Been mucking about with the ONDU 4x5 Pinhole Camera. This is a beautifully built wooden camera, I love its simplicity no aperture, no shutter, no viewfinder just a small hole. Photographing with this camera completely slows you down, the aperture is f/217 so you need to use a light meter and then their conversion chart to figure out your exposure. Framing your shot is guesswork, the camera has a field of view guide on the top to help, but it is still guesswork. Online some people suggest using a second camera to frame your shot, but that spoils the chance element for me. The camera’s 65mm equivalent “lens” is wide and using 4x5 film cropping can be done after the fact is your framing is off. Honestly though the beauty and fun of this camera is it’s lack of control and unpredictability.
Not sure exactly what I want to do with this sweet little wooden cam butafter photographing with the 8x10 Deardorff using an even more rudimentary cam is something that peaks my interest. My initial thought is to do portraits, having the subject’s face fill the 4x5 frame. The cam’s sharp but not completely sharp focus is beautiful and film’s unique quality makes this even more attractive.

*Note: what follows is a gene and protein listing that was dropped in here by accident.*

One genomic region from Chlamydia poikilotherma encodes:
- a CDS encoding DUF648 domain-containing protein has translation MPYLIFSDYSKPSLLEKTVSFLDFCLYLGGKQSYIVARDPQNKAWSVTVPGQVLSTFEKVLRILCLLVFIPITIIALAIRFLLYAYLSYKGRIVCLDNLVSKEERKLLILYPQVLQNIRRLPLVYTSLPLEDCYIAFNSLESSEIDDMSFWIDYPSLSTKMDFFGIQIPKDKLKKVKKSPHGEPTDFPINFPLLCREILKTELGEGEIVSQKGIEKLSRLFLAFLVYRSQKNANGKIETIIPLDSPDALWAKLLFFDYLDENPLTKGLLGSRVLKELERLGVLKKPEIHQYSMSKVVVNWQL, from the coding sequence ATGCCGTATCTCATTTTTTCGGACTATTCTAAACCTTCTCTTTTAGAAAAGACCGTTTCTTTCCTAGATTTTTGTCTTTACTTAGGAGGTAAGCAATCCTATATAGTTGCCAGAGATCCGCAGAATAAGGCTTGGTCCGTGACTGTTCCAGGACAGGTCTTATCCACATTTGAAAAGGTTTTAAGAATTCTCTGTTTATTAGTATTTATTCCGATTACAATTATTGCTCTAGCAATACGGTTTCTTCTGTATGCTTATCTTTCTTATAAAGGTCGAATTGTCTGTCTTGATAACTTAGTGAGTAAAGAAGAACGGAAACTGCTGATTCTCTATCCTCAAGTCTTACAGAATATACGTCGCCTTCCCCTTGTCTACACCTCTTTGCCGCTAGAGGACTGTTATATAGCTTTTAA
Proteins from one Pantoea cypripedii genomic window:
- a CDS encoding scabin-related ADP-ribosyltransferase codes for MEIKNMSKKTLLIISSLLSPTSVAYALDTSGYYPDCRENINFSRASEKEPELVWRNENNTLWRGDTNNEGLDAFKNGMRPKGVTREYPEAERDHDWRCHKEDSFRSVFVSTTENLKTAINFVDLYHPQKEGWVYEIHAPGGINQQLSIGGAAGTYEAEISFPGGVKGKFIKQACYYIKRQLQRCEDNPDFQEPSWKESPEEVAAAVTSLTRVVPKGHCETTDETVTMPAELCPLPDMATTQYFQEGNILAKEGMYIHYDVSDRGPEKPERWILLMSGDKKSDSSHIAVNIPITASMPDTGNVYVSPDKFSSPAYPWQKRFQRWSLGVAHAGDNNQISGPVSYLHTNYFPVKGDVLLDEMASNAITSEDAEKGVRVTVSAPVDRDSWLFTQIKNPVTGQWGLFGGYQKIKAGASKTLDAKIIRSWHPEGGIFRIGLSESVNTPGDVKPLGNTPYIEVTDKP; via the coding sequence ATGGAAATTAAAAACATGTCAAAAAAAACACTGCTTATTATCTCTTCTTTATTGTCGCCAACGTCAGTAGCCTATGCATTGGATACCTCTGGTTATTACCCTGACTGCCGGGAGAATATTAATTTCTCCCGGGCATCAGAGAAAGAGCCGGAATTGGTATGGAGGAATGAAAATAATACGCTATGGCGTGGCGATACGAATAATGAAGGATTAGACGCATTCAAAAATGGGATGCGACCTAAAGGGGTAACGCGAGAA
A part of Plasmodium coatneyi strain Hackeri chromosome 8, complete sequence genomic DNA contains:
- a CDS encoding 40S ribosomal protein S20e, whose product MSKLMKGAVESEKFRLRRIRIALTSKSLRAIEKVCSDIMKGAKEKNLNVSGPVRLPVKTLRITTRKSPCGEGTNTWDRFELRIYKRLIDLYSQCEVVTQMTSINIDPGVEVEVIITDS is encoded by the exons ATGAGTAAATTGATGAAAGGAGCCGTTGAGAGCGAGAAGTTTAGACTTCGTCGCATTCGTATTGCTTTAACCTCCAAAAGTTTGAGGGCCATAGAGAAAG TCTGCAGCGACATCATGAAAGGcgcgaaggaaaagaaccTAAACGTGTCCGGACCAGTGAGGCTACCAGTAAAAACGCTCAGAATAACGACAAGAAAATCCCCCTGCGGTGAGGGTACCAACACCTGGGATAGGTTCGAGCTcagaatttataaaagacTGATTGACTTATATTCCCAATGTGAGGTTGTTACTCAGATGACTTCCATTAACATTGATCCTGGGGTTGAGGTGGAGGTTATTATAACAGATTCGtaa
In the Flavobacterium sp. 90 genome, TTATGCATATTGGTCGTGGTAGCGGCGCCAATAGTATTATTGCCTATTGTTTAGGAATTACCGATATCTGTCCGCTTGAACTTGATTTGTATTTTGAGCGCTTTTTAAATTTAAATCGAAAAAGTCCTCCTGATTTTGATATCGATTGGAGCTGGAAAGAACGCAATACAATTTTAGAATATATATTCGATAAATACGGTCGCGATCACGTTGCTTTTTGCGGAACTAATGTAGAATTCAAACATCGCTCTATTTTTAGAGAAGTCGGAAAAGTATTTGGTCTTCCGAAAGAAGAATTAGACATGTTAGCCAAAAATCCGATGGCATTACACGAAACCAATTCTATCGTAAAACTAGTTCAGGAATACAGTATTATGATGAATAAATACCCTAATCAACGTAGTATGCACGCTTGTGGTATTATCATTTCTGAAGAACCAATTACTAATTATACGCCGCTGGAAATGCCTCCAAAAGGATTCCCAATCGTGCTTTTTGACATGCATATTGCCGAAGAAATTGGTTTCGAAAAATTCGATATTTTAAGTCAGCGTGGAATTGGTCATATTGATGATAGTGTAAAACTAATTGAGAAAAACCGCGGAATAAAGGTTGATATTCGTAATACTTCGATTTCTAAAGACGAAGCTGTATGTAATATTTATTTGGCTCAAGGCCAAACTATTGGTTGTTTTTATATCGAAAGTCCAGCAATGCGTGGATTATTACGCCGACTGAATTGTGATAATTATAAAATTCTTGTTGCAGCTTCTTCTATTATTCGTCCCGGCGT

One thing I know it is not good for is photogrpahing people who like to move, Abby, was not standing still ffor the 45 second expsure to the right. But she did look pretty cute using the camera after to "take pictures" of papa, grandma and the rest of us for about an hour, see below.
My students in the Algonquin Photography Program have access to a 4x5 ONDU, I highly recommend that they give it a try. If they need film come see me, and I can help you load the film too. GPCLabworks in town will process the film for $4 a sheet and I can also show you how to scan the film.